N.B. Afterdrop – core temperature decreases or drops during re-warming. Peripheral vessels in the arms and legs dilate causing cool blood flow to the core. This is best avoided by just re-warming the core and not the peripheral area (hands, feet)

  • Heat Illnesses:

Heat cramps are due to muscle fatigue combined with water and salt depletion.*

Heat exhaustion results from dehydration with inadequate fluid and electrolyte replacement.* This may progress to heatstroke.

Heat stroke is due to severe dehydration with failure of the body’s thermoregulation causing body temperatures above 40C (105-106F).

Heat Cramps/Exhaustion:

  1. Patient may complain of headache, nausea or vomiting, dizziness, weakness and fatigue and even disorientation.
  2. Find a cool shady place and keep victim there.
  3. Apply cool clothes. Give adequate ventilation and cool the patient using a fan. Stop if he develops shivers. Do not over cool him.
  4. Instruct the victim to take in fluids if conscious. Intake of a mixture of 1 pint water with 1 teaspoon of salt every 30 minutes is advisable.
  5. Don’t give patient alcohol beverages and cigarettes. Do not leave him alone until he is stable.

Heat Stroke:

  1. Patient may present with mental confusion or disorientation, incoherent speech or even unconsciousness. Victim develops flushed, dry or warm skin with extremely high body temperature.
  2. Immediately place him on a cool shady place.
  3. Remove most of his clothes. Apply cool compress if possible. Fan may increase heat dissipation.
  4. Don’t give fluids, alcohol to incoherent or unconscious victims. Don’t overcool him by causing shivers. Monitor the patient until he is stable. Transporting to the nearest medical facility is warranted if condition does not improve. Do not give medications for lowering fever, it is not effective.

Sprain is an injury to the supporting ligaments of a joint while strains are injuries that occur on the muscle or tendon. Sprain occurs commonly on the ankle for backpackers when there is poor hold of the foot while stepping on slippery surfaces. Strains usually occur at the lower back during sudden lifting of the packs from a forward bending position at the hip area.

  1. Sprains:

Assess if the area affected is just a sprain or a broken bone. If there is high suspicion of a fracture, treat it as a fracture. (See Splinting)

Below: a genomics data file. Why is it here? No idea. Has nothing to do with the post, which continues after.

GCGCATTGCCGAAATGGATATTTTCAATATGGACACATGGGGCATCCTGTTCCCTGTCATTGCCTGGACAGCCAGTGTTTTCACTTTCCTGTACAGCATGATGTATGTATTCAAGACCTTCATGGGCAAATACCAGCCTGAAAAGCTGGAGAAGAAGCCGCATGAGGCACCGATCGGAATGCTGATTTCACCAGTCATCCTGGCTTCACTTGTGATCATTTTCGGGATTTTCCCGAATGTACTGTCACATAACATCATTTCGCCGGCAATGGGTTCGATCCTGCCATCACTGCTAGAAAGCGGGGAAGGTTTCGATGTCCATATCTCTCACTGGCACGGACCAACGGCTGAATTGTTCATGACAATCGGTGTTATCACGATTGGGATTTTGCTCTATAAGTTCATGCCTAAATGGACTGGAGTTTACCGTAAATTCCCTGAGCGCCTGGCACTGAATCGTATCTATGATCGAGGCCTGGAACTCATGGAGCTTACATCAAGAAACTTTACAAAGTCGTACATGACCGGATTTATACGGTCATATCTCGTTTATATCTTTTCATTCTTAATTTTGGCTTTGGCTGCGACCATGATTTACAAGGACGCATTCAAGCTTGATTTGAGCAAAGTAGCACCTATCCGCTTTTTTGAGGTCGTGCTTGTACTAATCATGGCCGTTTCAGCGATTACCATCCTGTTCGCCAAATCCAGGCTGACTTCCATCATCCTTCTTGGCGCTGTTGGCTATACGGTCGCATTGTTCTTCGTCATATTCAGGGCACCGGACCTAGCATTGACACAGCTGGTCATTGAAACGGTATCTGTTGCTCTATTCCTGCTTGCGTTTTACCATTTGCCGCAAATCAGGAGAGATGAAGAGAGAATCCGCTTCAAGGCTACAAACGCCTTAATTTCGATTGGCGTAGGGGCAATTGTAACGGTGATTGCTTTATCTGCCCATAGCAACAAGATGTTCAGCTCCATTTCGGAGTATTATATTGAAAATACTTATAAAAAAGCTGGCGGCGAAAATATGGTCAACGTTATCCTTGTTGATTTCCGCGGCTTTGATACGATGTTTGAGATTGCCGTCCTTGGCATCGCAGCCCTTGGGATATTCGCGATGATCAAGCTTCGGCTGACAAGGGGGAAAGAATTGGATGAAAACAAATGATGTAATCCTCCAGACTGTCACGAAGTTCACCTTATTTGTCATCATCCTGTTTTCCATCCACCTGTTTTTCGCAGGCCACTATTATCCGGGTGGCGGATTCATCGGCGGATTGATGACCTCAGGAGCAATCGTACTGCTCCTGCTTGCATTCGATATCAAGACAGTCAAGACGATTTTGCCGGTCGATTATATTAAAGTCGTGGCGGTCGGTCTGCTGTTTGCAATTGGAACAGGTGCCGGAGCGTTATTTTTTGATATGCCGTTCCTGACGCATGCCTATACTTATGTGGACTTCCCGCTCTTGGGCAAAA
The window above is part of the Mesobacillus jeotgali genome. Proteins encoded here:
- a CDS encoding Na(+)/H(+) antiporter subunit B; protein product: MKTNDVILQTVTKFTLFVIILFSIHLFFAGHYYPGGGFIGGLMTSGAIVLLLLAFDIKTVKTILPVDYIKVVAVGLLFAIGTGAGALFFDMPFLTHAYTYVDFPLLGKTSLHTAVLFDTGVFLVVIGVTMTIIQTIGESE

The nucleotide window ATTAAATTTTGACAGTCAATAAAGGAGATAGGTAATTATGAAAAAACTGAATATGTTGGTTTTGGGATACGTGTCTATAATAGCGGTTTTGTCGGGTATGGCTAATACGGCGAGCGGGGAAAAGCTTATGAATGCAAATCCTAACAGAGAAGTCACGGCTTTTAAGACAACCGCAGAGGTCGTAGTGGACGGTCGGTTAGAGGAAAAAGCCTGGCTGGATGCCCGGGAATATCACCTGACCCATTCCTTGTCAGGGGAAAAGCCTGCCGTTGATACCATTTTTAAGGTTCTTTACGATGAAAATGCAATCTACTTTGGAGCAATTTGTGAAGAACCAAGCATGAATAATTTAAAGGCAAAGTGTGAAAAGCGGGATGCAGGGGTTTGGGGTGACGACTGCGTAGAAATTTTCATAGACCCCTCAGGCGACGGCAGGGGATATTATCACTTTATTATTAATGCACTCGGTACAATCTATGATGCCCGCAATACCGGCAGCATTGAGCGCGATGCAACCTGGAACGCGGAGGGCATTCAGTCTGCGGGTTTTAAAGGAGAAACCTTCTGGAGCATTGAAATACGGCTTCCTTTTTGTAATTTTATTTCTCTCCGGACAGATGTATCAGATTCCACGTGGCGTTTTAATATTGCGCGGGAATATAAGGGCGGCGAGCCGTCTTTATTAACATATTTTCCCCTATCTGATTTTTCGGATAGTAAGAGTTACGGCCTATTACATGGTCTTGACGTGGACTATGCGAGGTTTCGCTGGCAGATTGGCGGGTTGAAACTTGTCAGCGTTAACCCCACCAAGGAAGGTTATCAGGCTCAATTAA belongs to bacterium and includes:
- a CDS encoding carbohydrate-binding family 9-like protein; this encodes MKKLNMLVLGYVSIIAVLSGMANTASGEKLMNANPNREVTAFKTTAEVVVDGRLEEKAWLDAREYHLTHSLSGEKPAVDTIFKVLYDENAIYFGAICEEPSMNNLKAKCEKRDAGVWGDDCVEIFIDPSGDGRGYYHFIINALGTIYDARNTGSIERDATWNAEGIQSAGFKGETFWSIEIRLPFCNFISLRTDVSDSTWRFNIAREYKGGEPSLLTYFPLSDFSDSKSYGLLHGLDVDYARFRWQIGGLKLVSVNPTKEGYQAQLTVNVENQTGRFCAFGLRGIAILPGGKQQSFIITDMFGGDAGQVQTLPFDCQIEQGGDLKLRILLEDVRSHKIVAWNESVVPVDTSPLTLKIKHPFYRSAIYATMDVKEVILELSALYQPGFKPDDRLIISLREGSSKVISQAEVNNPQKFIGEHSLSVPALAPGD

1. If possible, place cold compress on the sprained area 15 to 30 minutes intermittently. Do not apply warm compress for the first 24 hours since this will aggravate the swelling or edema. Note for the amount of swelling and or any signs of hematoma formation. Sudden enlargement of the joint due to swelling and presence of a hematoma are signs of a severe ankle sprain or a possible broken bone.
  2. Keep the affected part elevated to minimize further swelling.
  3. Bandage or support with a blanket the site. Loosen the bandage if numbness or increased swelling is seen. The bandage is then to tight at this point.
  4. If victim need to walk, minimize bearing weight on the affected foot, secure a sturdy stick or wood that can be used as a crutch or cane. General rule is placing the stick opposite the affected limb, this will serve as a support during walking. When going downhill, the bad leg first before the good one. Uphill is good leg first before the bad. Easier to remember is by the saying “Good leg to heaven, Bad leg to hell!”
  5. Medical attention should be done as soon as possible.


  1. If possible, place cold compress on the sprained area 15 to 30 minutes intermittently. Do not apply warm compress for the first 24 hours since this will aggravate the swelling or edema.
  2. Just like in the ankle, elevate and bandage/support the area. A supporting bandage can be used for the wrist
  3. Seek medical care as soon as possible.
  • Strains:
  1. Victims may have a difficult time in moving the area, especially if it occurred at the back. Rest it immediately. Apply cold compress if possible. No warm compress for 24 hours.
  2. Look for medical assistance if pain or swelling is severe.

N.B. Anti-inflammatory over the counter medications like “Alaxan”, which is a combination of Paracetamol/Ibuprofen, can be tried to help alleviate the pain. DO NOT give it if the victim is known to have allergic reaction to this medicine or to aspirin. Ibuprofen is usually the culprit for such allergic reactions. DO NOT also give it if victim is known to have a stomach ulcer. Oral intake of the medicine is contraindicated.

  • Hematoma under toenail: Subungal hematoma